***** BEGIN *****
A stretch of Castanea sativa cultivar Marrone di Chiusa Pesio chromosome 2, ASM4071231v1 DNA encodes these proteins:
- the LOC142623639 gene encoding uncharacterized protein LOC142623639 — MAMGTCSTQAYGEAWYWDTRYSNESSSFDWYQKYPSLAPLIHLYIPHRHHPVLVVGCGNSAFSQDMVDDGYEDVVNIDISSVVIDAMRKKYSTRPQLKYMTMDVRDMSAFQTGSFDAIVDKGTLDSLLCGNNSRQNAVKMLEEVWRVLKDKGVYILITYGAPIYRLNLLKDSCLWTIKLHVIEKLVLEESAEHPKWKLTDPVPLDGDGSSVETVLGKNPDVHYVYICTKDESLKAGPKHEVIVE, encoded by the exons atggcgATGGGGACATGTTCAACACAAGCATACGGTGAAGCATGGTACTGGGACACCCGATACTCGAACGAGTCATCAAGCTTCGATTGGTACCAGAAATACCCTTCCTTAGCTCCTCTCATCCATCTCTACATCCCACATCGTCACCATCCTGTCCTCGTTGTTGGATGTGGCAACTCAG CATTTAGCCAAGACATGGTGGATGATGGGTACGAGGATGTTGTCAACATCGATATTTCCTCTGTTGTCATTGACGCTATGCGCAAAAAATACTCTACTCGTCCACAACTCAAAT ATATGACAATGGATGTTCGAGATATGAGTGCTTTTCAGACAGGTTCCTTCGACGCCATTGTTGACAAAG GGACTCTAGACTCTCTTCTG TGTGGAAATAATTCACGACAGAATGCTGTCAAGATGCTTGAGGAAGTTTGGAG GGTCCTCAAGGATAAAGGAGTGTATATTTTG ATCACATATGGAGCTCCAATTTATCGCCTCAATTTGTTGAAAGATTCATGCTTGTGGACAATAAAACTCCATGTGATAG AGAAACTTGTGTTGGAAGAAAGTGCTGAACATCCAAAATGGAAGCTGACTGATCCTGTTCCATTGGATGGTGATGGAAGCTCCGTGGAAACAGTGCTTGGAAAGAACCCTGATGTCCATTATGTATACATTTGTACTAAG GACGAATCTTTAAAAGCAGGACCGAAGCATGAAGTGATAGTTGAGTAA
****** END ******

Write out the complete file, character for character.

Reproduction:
A stretch of Castanea sativa cultivar Marrone di Chiusa Pesio chromosome 2, ASM4071231v1 DNA encodes these proteins:
- the LOC142623639 gene encoding uncharacterized protein LOC142623639 — MAMGTCSTQAYGEAWYWDTRYSNESSSFDWYQKYPSLAPLIHLYIPHRHHPVLVVGCGNSAFSQDMVDDGYEDVVNIDISSVVIDAMRKKYSTRPQLKYMTMDVRDMSAFQTGSFDAIVDKGTLDSLLCGNNSRQNAVKMLEEVWRVLKDKGVYILITYGAPIYRLNLLKDSCLWTIKLHVIEKLVLEESAEHPKWKLTDPVPLDGDGSSVETVLGKNPDVHYVYICTKDESLKAGPKHEVIVE, encoded by the exons atggcgATGGGGACATGTTCAACACAAGCATACGGTGAAGCATGGTACTGGGACACCCGATACTCGAACGAGTCATCAAGCTTCGATTGGTACCAGAAATACCCTTCCTTAGCTCCTCTCATCCATCTCTACATCCCACATCGTCACCATCCTGTCCTCGTTGTTGGATGTGGCAACTCAG CATTTAGCCAAGACATGGTGGATGATGGGTACGAGGATGTTGTCAACATCGATATTTCCTCTGTTGTCATTGACGCTATGCGCAAAAAATACTCTACTCGTCCACAACTCAAAT ATATGACAATGGATGTTCGAGATATGAGTGCTTTTCAGACAGGTTCCTTCGACGCCATTGTTGACAAAG GGACTCTAGACTCTCTTCTG TGTGGAAATAATTCACGACAGAATGCTGTCAAGATGCTTGAGGAAGTTTGGAG GGTCCTCAAGGATAAAGGAGTGTATATTTTG ATCACATATGGAGCTCCAATTTATCGCCTCAATTTGTTGAAAGATTCATGCTTGTGGACAATAAAACTCCATGTGATAG AGAAACTTGTGTTGGAAGAAAGTGCTGAACATCCAAAATGGAAGCTGACTGATCCTGTTCCATTGGATGGTGATGGAAGCTCCGTGGAAACAGTGCTTGGAAAGAACCCTGATGTCCATTATGTATACATTTGTACTAAG GACGAATCTTTAAAAGCAGGACCGAAGCATGAAGTGATAGTTGAGTAA